Understanding N-nitrosodimethylamine Formation in Water: Chloramine Chemistry, Kinetics, and A Proposed Reaction Pathway
Date of Graduation
Master of Science in Civil Engineering (MSCE)
Second Committee Member
Applied sciences, Chloramine, GC-MS, NDMA
The formation of N-nitrosodimethylamine (NDMA) in drinking water systems is a concern because of its potential carcinogenicity and occurrence at toxicologically relevant levels. The postulated mechanism for NDMA formation involves a substitution between dichloramine and amine-based precursors to form an unsymmetrical dimethylhydrazine (UDMH), which is then oxidized by ground-state molecular oxygen to form NDMA. However, this latter reaction is spin forbidden, thus likely occurs at a slow rate. It is hypothesized that the reaction between monochloramine and hydroxylamine (a nitrification product) may form an intermediate, which is involved in the NDMA formation pathway. This intermediate may also be generated from dichloramine decay, in the absence of hydroxylamine. In this study, a series of batch kinetic experiments were conducted to investigate the decomposition of chloramine species at pH 8.0 to 10.0 and the concomitant formation of NDMA. Chloramine species were quantified using UV/Vis spectroscopy (Direct UV) and colorimetric methods (Hach) and compared to simulations from the unified chloramine model. NDMA was quantified using GC-MS following liquid-liquid extraction. The model captured the decay of monochloramine and dichloramine adequately, with the exception of monochloramine at pH 10.0, possibly due to an interference from a previously reported unidentified chloramine decomposition compound (UC1). NDMA formation was pH dependent with the maximum yields at pH 9.0 and the fastest kinetics at pH 10.0. A second unidentified compound (UC2), with a mass spectrum identified as UDMH, was detected only at pH 9.0 and 10.0 in batch reactors with DMA and dichloramine. Importantly, NDMA formation appeared to be insensitive to the presence or absence of UC2, suggesting UC2 was not involved in NDMA formation. Hydroxylamine accelerates the decomposition of monochloramine. The reaction between DMA and hydroxylamine formed a third unidentified compound (UC3), preliminarily identified as acetoxime, which was not observed in the presence of monochloramine. Upon addition of hydroxylamine, NDMA yields decreased by more than half in batch reactors with DMA and monochloramine. On balance, the findings suggest the existence of a NDMA formation pathway that may not involve UDMH, and points to the need for studies with scavengers and donors of short-lived species from chloramine decay.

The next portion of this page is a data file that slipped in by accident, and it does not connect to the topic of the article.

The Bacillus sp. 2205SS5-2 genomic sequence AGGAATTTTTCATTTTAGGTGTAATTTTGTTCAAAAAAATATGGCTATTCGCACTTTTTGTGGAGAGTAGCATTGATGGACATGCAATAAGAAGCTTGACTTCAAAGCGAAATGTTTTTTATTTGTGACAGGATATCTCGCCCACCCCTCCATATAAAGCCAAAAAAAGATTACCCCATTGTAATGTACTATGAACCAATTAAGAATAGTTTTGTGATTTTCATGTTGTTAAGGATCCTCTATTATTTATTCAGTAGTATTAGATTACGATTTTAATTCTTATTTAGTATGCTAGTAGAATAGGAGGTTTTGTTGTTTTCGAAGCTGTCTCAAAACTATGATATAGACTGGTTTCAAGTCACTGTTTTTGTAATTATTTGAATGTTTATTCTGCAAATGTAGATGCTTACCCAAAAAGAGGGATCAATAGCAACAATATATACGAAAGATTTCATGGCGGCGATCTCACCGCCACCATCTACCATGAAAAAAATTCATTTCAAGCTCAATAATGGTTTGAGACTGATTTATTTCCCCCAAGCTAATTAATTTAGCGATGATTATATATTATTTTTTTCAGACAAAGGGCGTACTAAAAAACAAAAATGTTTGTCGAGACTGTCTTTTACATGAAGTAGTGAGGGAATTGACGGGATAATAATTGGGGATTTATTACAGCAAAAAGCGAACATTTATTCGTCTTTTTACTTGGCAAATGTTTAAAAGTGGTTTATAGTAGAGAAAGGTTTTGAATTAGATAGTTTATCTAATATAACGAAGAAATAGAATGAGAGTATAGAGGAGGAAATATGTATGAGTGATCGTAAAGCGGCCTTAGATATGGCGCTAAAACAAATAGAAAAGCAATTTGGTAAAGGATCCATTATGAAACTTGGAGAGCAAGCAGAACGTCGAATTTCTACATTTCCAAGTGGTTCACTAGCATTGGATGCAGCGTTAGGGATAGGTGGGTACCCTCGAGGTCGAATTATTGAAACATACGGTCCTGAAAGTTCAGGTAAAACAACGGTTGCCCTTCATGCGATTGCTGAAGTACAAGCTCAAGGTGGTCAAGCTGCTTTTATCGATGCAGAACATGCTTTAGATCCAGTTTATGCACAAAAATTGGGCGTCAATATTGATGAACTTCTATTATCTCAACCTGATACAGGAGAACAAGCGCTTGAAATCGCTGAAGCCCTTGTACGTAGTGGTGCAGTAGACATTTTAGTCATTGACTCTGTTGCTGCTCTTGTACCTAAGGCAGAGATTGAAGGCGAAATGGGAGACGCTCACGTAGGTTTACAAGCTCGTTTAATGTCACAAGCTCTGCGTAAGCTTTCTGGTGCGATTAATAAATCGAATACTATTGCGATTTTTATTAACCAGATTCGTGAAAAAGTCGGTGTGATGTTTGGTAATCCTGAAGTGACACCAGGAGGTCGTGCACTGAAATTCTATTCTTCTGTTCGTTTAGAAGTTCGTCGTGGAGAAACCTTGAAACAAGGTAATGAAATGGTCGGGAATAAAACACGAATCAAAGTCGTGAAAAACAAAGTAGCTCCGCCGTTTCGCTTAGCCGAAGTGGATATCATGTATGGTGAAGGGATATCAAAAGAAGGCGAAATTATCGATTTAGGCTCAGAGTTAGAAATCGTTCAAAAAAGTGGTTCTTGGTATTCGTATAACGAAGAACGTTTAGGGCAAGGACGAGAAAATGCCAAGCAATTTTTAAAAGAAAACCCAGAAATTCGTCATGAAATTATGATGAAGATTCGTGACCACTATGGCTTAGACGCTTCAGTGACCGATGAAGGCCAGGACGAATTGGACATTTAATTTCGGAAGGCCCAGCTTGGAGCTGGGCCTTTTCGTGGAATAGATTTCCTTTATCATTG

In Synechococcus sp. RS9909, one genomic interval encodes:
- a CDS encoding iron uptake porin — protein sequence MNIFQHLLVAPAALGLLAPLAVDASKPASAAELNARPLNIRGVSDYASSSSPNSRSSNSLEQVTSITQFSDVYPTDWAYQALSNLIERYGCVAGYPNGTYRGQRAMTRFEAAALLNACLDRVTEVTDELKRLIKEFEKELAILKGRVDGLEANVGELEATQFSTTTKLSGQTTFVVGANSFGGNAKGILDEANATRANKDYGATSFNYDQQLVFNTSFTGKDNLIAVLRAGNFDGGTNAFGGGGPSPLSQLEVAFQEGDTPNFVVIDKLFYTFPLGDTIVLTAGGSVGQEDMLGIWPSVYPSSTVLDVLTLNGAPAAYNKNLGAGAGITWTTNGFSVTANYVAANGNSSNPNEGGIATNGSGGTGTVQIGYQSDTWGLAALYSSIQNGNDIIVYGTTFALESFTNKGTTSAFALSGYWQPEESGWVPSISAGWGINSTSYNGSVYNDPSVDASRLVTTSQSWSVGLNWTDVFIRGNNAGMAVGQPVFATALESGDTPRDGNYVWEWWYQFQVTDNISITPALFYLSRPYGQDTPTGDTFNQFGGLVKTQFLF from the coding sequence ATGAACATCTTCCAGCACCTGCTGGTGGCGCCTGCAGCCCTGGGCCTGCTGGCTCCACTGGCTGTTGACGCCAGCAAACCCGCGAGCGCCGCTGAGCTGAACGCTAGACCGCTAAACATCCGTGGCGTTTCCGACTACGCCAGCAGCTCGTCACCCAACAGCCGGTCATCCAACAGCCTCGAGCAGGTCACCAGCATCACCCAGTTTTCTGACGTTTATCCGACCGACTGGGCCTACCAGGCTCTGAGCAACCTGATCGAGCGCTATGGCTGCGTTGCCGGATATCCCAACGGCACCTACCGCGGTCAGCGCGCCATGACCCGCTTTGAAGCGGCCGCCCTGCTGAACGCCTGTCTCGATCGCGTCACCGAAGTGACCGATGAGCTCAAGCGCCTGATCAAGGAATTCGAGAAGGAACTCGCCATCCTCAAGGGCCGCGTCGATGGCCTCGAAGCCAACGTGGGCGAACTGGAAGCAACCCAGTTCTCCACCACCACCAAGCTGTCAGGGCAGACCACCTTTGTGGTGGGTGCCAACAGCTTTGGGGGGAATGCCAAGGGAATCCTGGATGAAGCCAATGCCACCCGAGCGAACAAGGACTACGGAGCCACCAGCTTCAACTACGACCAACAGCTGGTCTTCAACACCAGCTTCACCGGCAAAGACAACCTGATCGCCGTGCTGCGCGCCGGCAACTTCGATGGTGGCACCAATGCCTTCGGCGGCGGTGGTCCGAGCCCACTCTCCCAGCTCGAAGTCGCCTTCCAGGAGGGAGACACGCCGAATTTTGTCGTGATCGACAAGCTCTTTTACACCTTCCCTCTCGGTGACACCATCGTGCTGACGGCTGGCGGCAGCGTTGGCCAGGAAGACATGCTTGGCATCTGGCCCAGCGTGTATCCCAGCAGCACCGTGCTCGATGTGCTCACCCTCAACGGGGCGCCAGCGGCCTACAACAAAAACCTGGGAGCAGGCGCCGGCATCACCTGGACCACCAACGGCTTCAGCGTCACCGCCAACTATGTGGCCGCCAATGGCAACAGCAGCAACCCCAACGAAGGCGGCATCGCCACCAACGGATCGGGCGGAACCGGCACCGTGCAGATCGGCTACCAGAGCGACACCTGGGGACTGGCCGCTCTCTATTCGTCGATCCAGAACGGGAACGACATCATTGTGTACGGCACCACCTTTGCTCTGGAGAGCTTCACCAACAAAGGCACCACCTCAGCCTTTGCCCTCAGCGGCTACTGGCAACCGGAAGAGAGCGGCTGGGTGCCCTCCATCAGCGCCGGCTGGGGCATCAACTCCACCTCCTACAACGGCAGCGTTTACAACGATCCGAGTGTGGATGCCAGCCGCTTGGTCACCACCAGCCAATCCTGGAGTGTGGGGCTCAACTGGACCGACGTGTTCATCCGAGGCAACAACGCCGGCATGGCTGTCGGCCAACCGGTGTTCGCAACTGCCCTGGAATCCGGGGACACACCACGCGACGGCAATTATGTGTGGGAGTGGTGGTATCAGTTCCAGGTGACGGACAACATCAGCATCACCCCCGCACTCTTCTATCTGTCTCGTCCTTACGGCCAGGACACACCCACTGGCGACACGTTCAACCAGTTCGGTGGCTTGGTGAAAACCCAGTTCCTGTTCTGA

Pham, H. T. (2017). Understanding N-nitrosodimethylamine Formation in Water: Chloramine Chemistry, Kinetics, and A Proposed Reaction Pathway. Graduate Theses and Dissertations Retrieved from https://scholarworks.uark.edu/etd/1938
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